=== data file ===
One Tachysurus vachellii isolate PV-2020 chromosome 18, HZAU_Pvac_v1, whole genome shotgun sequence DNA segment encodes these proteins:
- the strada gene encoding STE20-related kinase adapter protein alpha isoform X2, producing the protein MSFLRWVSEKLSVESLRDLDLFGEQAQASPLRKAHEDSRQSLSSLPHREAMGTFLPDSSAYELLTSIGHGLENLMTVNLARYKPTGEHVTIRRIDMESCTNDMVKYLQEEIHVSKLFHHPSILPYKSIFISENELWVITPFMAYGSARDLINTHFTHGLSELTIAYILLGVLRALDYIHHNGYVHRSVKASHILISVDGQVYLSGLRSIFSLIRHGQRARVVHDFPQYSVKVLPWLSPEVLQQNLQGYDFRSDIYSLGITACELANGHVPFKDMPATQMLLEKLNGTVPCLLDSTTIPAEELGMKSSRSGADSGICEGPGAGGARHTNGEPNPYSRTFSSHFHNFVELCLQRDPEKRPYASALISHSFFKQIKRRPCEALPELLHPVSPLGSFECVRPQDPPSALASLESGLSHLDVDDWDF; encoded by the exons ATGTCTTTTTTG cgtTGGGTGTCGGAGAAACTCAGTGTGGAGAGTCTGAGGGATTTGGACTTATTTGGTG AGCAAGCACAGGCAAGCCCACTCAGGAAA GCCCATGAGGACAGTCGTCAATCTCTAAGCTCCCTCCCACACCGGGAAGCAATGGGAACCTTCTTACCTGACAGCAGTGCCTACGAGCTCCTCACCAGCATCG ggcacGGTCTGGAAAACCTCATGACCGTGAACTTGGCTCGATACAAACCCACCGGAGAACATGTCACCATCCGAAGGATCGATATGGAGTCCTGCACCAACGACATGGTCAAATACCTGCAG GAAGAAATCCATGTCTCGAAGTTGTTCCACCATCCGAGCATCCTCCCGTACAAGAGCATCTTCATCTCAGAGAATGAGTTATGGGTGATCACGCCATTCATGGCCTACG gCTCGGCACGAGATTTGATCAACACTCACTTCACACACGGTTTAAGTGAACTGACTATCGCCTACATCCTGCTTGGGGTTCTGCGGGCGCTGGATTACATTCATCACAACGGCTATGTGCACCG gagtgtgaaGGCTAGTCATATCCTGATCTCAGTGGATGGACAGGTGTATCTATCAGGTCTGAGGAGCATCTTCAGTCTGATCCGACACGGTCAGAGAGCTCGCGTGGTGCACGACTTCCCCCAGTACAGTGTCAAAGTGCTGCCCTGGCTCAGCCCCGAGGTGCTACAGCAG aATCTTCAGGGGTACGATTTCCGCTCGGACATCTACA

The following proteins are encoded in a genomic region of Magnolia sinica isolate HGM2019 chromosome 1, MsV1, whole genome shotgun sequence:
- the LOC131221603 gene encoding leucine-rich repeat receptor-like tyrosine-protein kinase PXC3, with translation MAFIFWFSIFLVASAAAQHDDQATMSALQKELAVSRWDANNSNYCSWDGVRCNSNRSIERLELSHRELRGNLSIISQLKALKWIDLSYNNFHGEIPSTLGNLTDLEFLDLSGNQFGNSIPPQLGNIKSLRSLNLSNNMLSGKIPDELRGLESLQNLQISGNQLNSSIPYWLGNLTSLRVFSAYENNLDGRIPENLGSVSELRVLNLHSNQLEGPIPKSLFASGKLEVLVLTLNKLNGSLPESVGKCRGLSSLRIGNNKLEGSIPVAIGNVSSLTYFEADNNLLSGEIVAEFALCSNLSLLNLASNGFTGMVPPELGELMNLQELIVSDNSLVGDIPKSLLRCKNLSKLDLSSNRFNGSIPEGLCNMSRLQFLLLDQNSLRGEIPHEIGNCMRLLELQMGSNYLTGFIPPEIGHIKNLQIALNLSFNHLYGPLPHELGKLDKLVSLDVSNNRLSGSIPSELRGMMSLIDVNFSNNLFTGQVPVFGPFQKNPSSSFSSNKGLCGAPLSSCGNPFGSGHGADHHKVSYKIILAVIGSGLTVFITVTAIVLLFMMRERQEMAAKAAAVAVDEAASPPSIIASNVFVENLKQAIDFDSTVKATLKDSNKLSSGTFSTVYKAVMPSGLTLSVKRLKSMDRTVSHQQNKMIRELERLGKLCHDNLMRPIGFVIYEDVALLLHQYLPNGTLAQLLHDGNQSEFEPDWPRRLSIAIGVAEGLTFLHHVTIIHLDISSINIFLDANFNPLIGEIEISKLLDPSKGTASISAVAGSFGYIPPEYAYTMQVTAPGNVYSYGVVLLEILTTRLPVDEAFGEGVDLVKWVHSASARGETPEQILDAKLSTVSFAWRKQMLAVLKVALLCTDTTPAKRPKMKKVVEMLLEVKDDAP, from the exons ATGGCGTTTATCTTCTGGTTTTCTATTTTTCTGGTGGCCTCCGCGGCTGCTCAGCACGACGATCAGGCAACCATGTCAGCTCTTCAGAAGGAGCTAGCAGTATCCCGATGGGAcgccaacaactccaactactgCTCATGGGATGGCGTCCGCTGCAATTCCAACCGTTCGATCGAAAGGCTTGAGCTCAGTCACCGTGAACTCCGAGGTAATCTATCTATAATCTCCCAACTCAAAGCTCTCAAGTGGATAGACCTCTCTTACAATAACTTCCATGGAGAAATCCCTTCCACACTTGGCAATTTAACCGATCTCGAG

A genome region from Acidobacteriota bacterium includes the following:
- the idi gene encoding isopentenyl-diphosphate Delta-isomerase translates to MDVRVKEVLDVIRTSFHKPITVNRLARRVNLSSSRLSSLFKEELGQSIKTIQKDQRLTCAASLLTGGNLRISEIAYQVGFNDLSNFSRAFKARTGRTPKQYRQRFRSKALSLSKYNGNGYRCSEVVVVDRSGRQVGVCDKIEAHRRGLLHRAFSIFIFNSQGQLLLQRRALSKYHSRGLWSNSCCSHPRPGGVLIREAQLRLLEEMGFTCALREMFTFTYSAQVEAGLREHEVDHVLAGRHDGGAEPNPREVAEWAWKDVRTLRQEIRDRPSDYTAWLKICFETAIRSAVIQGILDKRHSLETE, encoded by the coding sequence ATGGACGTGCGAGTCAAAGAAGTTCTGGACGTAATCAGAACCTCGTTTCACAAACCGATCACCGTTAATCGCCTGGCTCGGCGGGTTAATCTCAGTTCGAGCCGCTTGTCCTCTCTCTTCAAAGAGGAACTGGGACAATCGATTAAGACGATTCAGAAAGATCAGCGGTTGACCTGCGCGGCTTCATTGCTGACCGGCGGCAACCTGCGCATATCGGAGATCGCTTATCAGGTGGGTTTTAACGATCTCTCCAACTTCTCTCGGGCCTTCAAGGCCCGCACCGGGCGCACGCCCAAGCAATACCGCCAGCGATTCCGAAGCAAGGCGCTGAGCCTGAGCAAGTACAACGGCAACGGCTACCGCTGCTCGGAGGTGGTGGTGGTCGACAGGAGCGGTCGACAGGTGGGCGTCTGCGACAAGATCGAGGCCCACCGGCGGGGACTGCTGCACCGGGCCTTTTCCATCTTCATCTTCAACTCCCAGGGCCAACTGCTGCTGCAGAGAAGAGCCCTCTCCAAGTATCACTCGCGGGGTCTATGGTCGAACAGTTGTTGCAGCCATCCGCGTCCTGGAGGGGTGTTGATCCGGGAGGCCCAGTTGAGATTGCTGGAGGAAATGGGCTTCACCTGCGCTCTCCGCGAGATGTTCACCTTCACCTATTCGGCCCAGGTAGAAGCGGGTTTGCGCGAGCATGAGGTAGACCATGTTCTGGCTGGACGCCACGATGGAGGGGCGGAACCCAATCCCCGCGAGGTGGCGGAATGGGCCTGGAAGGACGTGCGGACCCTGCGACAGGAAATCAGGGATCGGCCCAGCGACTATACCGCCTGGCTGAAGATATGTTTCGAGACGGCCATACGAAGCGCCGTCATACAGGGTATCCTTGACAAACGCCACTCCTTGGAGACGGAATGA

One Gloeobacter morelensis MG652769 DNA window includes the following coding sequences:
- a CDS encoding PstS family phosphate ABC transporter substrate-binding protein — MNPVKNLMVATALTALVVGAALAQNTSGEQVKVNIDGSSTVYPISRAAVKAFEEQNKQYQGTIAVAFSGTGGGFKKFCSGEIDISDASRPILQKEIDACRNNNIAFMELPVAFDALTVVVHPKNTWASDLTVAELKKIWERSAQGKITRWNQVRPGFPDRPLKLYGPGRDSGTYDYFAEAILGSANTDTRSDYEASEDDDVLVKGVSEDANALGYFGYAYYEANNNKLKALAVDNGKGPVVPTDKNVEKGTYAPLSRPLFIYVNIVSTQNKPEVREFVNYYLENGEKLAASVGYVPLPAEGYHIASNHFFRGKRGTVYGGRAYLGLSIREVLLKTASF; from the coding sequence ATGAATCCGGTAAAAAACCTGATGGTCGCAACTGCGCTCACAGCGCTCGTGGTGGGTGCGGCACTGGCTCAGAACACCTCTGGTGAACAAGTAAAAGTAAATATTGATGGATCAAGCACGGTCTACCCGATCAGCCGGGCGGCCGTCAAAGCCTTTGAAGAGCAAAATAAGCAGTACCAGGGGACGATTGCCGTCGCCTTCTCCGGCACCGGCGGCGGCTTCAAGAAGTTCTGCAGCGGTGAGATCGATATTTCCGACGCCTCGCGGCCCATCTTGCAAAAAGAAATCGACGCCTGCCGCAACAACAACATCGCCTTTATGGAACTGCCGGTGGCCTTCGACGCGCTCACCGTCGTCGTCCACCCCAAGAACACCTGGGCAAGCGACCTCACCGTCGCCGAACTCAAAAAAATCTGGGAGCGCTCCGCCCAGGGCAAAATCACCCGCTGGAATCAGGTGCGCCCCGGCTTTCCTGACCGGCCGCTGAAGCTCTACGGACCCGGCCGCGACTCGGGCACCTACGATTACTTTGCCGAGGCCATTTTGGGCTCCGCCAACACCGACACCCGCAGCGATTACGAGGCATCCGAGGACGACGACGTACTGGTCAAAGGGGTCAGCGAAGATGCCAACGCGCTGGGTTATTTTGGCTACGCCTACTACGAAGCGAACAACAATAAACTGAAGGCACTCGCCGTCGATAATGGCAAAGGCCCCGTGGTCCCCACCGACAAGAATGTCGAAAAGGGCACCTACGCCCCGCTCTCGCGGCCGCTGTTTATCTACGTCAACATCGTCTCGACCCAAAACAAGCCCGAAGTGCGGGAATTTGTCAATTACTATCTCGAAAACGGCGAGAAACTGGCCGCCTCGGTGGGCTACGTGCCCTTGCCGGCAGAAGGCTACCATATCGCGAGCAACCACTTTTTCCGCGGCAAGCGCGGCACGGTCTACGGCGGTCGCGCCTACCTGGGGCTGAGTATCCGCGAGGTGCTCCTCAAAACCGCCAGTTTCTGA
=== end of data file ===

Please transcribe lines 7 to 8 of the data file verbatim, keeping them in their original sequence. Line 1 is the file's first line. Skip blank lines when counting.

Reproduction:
One Gloeobacter morelensis MG652769 DNA window includes the following coding sequences:
- a CDS encoding PstS family phosphate ABC transporter substrate-binding protein — MNPVKNLMVATALTALVVGAALAQNTSGEQVKVNIDGSSTVYPISRAAVKAFEEQNKQYQGTIAVAFSGTGGGFKKFCSGEIDISDASRPILQKEIDACRNNNIAFMELPVAFDALTVVVHPKNTWASDLTVAELKKIWERSAQGKITRWNQVRPGFPDRPLKLYGPGRDSGTYDYFAEAILGSANTDTRSDYEASEDDDVLVKGVSEDANALGYFGYAYYEANNNKLKALAVDNGKGPVVPTDKNVEKGTYAPLSRPLFIYVNIVSTQNKPEVREFVNYYLENGEKLAASVGYVPLPAEGYHIASNHFFRGKRGTVYGGRAYLGLSIREVLLKTASF; from the coding sequence ATGAATCCGGTAAAAAACCTGATGGTCGCAACTGCGCTCACAGCGCTCGTGGTGGGTGCGGCACTGGCTCAGAACACCTCTGGTGAACAAGTAAAAGTAAATATTGATGGATCAAGCACGGTCTACCCGATCAGCCGGGCGGCCGTCAAAGCCTTTGAAGAGCAAAATAAGCAGTACCAGGGGACGATTGCCGTCGCCTTCTCCGGCACCGGCGGCGGCTTCAAGAAGTTCTGCAGCGGTGAGATCGATATTTCCGACGCCTCGCGGCCCATCTTGCAAAAAGAAATCGACGCCTGCCGCAACAACAACATCGCCTTTATGGAACTGCCGGTGGCCTTCGACGCGCTCACCGTCGTCGTCCACCCCAAGAACACCTGGGCAAGCGACCTCACCGTCGCCGAACTCAAAAAAATCTGGGAGCGCTCCGCCCAGGGCAAAATCACCCGCTGGAATCAGGTGCGCCCCGGCTTTCCTGACCGGCCGCTGAAGCTCTACGGACCCGGCCGCGACTCGGGCACCTACGATTACTTTGCCGAGGCCATTTTGGGCTCCGCCAACACCGACACCCGCAGCGATTACGAGGCATCCGAGGACGACGACGTACTGGTCAAAGGGGTCAGCGAAGATGCCAACGCGCTGGGTTATTTTGGCTACGCCTACTACGAAGCGAACAACAATAAACTGAAGGCACTCGCCGTCGATAATGGCAAAGGCCCCGTGGTCCCCACCGACAAGAATGTCGAAAAGGGCACCTACGCCCCGCTCTCGCGGCCGCTGTTTATCTACGTCAACATCGTCTCGACCCAAAACAAGCCCGAAGTGCGGGAATTTGTCAATTACTATCTCGAAAACGGCGAGAAACTGGCCGCCTCGGTGGGCTACGTGCCCTTGCCGGCAGAAGGCTACCATATCGCGAGCAACCACTTTTTCCGCGGCAAGCGCGGCACGGTCTACGGCGGTCGCGCCTACCTGGGGCTGAGTATCCGCGAGGTGCTCCTCAAAACCGCCAGTTTCTGA